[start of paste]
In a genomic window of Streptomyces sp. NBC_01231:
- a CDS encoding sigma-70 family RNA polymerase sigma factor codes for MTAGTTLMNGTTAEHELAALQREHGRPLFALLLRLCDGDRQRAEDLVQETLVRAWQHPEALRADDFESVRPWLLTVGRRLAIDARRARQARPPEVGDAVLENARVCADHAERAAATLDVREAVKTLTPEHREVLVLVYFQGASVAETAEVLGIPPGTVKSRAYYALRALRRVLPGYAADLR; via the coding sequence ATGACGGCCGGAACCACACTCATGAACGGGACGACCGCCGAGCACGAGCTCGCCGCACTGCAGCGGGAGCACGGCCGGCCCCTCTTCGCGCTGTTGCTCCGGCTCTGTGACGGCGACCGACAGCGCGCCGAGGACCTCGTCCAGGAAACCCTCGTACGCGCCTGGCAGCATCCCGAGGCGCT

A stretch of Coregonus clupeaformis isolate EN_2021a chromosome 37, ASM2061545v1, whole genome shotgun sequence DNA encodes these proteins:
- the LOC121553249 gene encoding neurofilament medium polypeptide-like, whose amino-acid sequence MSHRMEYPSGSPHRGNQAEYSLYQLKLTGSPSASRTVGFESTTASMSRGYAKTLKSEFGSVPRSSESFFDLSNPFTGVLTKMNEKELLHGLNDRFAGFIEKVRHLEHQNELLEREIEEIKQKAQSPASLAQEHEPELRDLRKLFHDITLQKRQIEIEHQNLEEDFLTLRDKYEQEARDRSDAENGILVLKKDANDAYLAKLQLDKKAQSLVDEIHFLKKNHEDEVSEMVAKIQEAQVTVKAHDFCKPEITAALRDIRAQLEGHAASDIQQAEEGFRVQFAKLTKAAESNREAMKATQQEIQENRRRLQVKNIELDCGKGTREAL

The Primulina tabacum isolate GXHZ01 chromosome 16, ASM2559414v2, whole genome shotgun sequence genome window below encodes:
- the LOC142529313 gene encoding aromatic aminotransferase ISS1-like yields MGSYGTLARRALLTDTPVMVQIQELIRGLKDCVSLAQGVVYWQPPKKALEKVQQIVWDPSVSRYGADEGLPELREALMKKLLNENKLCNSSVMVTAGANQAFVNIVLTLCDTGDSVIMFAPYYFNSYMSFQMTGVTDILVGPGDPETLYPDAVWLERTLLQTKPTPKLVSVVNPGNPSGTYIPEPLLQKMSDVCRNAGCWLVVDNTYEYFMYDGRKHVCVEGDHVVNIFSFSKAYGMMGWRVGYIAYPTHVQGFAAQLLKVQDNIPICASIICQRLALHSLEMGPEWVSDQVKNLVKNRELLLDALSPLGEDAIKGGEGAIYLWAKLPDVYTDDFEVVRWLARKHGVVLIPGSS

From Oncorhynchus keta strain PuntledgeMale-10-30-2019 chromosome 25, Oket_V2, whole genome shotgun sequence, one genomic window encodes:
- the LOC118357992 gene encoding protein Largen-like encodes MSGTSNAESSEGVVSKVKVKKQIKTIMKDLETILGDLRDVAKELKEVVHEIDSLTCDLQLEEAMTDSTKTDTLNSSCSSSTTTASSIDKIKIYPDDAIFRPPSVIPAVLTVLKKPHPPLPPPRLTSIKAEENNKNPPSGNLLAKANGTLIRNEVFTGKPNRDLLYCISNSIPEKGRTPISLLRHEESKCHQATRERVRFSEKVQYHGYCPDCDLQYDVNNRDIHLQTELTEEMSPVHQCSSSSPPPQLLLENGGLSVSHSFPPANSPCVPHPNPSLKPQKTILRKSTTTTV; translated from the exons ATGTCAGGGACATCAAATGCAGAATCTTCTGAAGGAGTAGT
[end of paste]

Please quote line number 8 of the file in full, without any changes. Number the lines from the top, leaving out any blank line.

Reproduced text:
- the LOC118357992 gene encoding protein Largen-like encodes MSGTSNAESSEGVVSKVKVKKQIKTIMKDLETILGDLRDVAKELKEVVHEIDSLTCDLQLEEAMTDSTKTDTLNSSCSSSTTTASSIDKIKIYPDDAIFRPPSVIPAVLTVLKKPHPPLPPPRLTSIKAEENNKNPPSGNLLAKANGTLIRNEVFTGKPNRDLLYCISNSIPEKGRTPISLLRHEESKCHQATRERVRFSEKVQYHGYCPDCDLQYDVNNRDIHLQTELTEEMSPVHQCSSSSPPPQLLLENGGLSVSHSFPPANSPCVPHPNPSLKPQKTILRKSTTTTV; translated from the exons ATGTCAGGGACATCAAATGCAGAATCTTCTGAAGGAGTAGT